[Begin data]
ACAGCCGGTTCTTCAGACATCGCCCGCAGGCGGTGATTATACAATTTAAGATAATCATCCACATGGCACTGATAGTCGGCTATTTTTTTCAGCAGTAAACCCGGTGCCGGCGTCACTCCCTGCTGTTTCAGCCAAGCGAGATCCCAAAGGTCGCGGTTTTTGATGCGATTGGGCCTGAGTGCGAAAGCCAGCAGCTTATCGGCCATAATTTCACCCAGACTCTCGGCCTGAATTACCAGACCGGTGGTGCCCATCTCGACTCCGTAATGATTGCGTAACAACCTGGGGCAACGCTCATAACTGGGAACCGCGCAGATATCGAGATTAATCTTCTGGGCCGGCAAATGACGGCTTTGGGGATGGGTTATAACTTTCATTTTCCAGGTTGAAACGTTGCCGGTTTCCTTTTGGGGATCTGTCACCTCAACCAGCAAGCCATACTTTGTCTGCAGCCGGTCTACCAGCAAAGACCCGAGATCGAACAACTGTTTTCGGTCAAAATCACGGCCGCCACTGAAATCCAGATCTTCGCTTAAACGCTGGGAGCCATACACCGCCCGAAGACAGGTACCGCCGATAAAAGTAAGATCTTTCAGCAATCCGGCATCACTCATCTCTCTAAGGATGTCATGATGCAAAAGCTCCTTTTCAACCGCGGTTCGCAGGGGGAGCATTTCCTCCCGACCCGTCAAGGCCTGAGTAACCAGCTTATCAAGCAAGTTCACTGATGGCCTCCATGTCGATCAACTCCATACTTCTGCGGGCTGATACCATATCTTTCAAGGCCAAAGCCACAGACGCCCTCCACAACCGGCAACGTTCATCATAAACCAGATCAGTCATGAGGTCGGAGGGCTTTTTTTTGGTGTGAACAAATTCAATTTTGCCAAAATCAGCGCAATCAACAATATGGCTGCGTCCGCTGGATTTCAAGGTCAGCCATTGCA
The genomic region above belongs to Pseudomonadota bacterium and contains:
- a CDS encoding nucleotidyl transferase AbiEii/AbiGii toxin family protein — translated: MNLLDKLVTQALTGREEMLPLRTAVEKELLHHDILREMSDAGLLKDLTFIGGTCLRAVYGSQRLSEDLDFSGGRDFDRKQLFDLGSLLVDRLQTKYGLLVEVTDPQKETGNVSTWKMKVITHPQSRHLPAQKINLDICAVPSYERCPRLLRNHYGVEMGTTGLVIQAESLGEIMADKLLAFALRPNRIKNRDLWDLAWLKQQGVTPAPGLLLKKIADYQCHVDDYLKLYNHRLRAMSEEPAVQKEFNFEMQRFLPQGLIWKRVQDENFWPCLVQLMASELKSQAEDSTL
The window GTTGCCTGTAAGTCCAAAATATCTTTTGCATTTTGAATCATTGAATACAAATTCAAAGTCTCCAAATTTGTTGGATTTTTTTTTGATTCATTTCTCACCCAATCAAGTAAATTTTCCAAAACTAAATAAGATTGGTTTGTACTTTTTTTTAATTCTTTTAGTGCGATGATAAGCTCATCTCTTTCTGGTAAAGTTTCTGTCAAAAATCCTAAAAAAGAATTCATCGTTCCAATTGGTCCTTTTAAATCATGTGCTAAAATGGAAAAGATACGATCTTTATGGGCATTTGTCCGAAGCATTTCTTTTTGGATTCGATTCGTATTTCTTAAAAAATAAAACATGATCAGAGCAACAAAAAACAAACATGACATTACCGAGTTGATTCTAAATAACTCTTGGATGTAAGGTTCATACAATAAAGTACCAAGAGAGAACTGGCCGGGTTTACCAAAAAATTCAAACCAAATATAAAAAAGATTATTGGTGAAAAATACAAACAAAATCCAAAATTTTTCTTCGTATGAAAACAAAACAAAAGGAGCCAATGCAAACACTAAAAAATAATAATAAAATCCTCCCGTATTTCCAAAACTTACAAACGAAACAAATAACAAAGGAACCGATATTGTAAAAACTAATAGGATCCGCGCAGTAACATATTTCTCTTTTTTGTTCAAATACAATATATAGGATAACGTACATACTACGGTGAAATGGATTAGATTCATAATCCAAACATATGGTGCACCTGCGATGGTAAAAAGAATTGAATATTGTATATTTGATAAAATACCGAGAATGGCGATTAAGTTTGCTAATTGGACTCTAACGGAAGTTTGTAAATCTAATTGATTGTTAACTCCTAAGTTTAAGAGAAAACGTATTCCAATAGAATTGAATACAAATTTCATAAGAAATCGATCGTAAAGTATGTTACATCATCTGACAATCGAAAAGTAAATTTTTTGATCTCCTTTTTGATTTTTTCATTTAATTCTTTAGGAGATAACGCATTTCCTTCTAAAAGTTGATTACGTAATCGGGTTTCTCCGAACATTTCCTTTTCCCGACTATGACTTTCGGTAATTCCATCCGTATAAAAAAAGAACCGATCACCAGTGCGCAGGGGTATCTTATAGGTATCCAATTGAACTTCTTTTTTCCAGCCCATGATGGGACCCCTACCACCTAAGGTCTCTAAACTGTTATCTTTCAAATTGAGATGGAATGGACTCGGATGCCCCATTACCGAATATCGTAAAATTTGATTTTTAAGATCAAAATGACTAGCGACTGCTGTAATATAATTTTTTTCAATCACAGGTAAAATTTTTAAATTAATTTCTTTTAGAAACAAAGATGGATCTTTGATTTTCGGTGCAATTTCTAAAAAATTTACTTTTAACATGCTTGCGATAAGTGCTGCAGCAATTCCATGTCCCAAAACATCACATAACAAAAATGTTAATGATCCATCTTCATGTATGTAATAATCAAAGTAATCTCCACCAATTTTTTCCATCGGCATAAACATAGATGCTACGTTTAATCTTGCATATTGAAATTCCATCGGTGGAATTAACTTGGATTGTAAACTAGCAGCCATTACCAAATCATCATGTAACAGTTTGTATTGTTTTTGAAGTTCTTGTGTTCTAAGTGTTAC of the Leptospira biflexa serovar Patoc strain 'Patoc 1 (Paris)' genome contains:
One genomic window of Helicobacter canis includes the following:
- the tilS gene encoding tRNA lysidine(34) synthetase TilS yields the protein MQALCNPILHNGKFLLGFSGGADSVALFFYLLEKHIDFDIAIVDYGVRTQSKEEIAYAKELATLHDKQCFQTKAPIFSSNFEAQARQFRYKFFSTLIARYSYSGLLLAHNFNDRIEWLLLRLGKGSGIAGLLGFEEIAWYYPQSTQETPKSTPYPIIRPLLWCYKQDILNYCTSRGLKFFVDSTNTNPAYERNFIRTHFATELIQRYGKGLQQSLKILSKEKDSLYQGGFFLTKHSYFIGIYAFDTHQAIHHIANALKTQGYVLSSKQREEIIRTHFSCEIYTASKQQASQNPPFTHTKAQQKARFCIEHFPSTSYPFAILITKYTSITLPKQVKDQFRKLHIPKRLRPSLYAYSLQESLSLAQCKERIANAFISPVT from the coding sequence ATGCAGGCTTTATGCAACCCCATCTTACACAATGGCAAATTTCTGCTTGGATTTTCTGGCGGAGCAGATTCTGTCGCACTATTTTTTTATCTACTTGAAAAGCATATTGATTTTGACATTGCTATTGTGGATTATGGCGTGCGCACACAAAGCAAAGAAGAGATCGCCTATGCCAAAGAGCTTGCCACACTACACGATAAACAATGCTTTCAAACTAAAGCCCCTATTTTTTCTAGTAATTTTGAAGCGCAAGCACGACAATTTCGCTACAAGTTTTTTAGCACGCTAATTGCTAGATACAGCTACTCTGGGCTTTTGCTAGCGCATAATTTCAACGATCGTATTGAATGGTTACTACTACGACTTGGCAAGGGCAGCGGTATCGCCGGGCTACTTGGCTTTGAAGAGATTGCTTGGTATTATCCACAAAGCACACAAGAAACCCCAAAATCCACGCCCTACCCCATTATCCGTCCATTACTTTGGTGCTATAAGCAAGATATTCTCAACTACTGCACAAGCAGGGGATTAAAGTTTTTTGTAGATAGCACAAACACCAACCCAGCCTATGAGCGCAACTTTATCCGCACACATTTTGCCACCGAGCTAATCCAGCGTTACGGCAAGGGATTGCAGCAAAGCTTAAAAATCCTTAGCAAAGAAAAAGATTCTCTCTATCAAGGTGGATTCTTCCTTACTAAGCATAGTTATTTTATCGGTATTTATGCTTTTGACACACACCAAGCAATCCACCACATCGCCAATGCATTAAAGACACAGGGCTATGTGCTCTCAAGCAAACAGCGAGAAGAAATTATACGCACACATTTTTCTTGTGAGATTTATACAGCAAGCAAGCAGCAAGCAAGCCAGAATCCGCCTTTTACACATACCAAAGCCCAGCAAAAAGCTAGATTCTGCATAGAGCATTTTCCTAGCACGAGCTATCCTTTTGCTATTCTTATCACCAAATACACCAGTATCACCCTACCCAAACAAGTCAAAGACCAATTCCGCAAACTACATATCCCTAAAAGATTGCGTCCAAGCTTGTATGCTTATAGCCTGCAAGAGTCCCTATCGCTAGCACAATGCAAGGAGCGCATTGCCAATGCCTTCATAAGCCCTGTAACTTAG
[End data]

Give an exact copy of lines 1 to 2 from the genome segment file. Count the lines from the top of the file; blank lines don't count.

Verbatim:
ACAGCCGGTTCTTCAGACATCGCCCGCAGGCGGTGATTATACAATTTAAGATAATCATCCACATGGCACTGATAGTCGGCTATTTTTTTCAGCAGTAAACCCGGTGCCGGCGTCACTCCCTGCTGTTTCAGCCAAGCGAGATCCCAAAGGTCGCGGTTTTTGATGCGATTGGGCCTGAGTGCGAAAGCCAGCAGCTTATCGGCCATAATTTCACCCAGACTCTCGGCCTGAATTACCAGACCGGTGGTGCCCATCTCGACTCCGTAATGATTGCGTAACAACCTGGGGCAACGCTCATAACTGGGAACCGCGCAGATATCGAGATTAATCTTCTGGGCCGGCAAATGACGGCTTTGGGGATGGGTTATAACTTTCATTTTCCAGGTTGAAACGTTGCCGGTTTCCTTTTGGGGATCTGTCACCTCAACCAGCAAGCCATACTTTGTCTGCAGCCGGTCTACCAGCAAAGACCCGAGATCGAACAACTGTTTTCGGTCAAAATCACGGCCGCCACTGAAATCCAGATCTTCGCTTAAACGCTGGGAGCCATACACCGCCCGAAGACAGGTACCGCCGATAAAAGTAAGATCTTTCAGCAATCCGGCATCACTCATCTCTCTAAGGATGTCATGATGCAAAAGCTCCTTTTCAACCGCGGTTCGCAGGGGGAGCATTTCCTCCCGACCCGTCAAGGCCTGAGTAACCAGCTTATCAAGCAAGTTCACTGATGGCCTCCATGTCGATCAACTCCATACTTCTGCGGGCTGATACCATATCTTTCAAGGCCAAAGCCACAGACGCCCTCCACAACCGGCAACGTTCATCATAAACCAGATCAGTCATGAGGTCGGAGGGCTTTTTTTTGGTGTGAACAAATTCAATTTTGCCAAAATCAGCGCAATCAACAATATGGCTGCGTCCGCTGGATTTCAAGGTCAGCCATTGCA
The genomic region above belongs to Pseudomonadota bacterium and contains: